Surrounding the centre is an open space where visitors can relax, explore, and enjoy our interactive outdoor exhibits, such as our Dinosaur Dig, Constellations and Shadow Globes, or have fun in the interactive Science Garden.
Public art, focusing on local and international artists can be enjoyed by visitors. Using a mixture of sculpture, landscape, and high and low tech exhibits, the courtyard will offer a varied experience for visitors of all ages.
1- Flock of Birds:
A sculpture of a flock of birds that provides shade and adds to the wild life theme.
2- Dinosaur Skeleton, Dino Trail, and Dino Dig:
This area includes 2 dinosaur skeletons, a trail of dinosaur footprints and fossils, and sandpit/dino dig area to dig for fossils.
3- Kinetic Sculptures:
Sculptures that move with wind or solar energy.
4- Science Garden:
The science garden is an immersive landscaped space for visitors to play and explore.
5- Constellation and Shadow Globes:
A series of planetary globes surround a large constellation exhibit on the ground.
The space exploration area will display a large model of a rocket.
7- Nadim Karam Sculptures:
The man humbly carries the earth, the skies, the clouds, the animals. The sculpture symbolizes the conjunction and the interaction of the living organisms with the non-living components of the Planet. We are all part of one system. We are the universe and the universe is us. [The sculpture is yellow, just like the bright color of the ‘Arfaj flower found in the Arabian landscape of Kuwait].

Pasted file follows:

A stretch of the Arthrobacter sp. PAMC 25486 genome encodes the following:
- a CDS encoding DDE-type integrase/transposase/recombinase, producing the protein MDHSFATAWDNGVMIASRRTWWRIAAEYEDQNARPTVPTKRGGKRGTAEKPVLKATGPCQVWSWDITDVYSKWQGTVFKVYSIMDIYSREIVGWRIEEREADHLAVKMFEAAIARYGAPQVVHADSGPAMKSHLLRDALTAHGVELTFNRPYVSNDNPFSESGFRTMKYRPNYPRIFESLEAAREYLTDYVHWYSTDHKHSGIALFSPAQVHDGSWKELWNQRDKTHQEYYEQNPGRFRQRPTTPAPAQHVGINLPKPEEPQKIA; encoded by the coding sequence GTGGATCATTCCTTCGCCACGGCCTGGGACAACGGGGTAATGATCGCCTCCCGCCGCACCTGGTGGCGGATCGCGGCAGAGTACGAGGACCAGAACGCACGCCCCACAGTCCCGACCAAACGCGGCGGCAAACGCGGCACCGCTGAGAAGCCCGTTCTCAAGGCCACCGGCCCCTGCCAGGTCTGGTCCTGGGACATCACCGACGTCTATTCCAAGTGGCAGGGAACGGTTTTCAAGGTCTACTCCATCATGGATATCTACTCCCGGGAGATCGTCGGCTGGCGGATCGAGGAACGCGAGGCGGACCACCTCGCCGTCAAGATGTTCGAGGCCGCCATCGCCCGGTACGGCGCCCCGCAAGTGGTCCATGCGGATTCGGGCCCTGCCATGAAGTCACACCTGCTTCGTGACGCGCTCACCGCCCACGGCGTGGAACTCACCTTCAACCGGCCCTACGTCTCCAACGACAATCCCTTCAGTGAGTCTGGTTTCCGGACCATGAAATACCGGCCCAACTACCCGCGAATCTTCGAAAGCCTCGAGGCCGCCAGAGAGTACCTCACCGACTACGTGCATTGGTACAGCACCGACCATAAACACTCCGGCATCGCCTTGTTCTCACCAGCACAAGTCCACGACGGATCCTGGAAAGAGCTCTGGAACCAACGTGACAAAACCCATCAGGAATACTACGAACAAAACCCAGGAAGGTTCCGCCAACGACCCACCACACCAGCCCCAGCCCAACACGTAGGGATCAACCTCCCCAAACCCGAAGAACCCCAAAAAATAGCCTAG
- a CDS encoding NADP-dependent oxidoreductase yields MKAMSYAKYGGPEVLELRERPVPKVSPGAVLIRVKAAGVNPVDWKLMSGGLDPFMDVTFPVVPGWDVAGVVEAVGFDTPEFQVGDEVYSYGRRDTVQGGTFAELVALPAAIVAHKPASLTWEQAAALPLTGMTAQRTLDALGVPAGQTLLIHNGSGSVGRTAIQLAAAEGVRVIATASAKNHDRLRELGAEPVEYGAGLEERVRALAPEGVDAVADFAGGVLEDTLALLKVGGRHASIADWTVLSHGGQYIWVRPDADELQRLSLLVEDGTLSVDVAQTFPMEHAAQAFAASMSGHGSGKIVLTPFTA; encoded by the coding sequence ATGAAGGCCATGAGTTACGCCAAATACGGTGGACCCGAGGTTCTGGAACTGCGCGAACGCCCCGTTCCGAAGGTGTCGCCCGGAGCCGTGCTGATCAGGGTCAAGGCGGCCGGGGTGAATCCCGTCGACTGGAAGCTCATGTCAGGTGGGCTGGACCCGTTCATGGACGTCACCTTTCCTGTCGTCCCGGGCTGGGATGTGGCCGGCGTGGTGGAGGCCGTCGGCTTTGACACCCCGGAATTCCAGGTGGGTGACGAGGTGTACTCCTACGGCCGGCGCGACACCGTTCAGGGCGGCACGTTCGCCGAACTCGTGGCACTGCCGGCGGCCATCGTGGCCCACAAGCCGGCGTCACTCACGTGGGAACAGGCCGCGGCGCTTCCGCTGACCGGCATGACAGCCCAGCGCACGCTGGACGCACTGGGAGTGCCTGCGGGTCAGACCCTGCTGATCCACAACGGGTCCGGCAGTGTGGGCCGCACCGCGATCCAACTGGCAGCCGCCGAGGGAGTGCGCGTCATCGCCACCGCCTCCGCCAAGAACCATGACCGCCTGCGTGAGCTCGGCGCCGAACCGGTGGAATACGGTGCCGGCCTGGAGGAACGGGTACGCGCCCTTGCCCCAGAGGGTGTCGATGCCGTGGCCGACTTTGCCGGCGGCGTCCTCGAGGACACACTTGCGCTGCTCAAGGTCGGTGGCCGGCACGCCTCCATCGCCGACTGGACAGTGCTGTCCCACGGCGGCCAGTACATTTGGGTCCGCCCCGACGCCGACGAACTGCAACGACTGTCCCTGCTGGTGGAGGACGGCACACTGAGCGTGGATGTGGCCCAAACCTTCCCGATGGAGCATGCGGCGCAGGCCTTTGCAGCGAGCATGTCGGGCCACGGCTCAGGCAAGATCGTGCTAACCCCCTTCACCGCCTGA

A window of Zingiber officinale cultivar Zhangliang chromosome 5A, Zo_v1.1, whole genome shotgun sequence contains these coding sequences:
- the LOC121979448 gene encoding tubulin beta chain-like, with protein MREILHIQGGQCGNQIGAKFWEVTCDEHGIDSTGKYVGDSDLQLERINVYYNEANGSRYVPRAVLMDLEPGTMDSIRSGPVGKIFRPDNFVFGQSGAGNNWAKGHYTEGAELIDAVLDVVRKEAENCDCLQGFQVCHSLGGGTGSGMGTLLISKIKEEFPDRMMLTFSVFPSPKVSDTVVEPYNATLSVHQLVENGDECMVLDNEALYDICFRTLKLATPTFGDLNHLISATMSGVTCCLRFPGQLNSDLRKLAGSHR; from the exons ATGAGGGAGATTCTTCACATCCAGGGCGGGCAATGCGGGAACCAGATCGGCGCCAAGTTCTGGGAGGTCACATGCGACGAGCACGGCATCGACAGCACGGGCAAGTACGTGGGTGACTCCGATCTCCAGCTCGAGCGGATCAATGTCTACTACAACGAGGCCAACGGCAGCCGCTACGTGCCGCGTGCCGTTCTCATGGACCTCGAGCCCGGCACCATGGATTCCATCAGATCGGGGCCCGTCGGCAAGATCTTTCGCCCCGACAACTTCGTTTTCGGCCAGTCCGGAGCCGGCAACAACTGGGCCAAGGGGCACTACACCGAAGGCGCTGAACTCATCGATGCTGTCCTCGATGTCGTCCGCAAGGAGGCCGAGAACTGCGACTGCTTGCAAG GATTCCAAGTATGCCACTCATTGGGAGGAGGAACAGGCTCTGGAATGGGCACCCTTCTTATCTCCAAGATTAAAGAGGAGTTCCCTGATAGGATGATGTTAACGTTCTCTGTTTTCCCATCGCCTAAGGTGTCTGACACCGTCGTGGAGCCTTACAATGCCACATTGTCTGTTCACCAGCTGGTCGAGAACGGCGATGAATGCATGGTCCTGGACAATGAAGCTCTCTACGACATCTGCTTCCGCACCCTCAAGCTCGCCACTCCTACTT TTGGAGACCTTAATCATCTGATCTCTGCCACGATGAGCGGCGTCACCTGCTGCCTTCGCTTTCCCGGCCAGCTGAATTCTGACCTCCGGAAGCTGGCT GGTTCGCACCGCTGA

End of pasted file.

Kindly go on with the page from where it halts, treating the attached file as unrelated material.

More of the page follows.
With intertwined shapes and lines, this sculpture suggests the idea of interconnected routes or bridges. [Kadhima refers to the archaeological site of an early Islamic settlement in Kuwait. It was an important city and port; an ancient trade route].
Body and mind are coming together to form one entity; Nafes. [Nafes in Arabic means the self. It also means the soul].
Circles have no beginning and no end. The circle reflects infinity and perfection. It is the preliminary source of patterns and designs in Islamic Art. [Silat in Arabic means a link. It is here used to show the link between materiality and spirituality].
The sculpture depicts a moment of interaction between humankind and the cosmos; the human being and space are part of each other. Spacetime (in Arabic al-zamakan) is the exploration of space in time.
This sculpture playfully sits on the rooftop, bidding the visitors farewell... the last in a series of whimsical and heartwarming shapes set along the main strolling path. [Mou’alak in reference to the Mou’alakat, the renowned “Hanging Poems”: they hang as a precious necklace around the neck].
“What is our place in nature?”, Dilmun seems to ask... Prehistory is often a mysterious far-away period for most of us. The sculpture depicts this enigmatic ancient creature that might have existed millions of years ago; it is neither animal nor human. [The Dilmun prehistoric civilization existed during the Bronze Age in Kuwait, Bahrain and Qatar].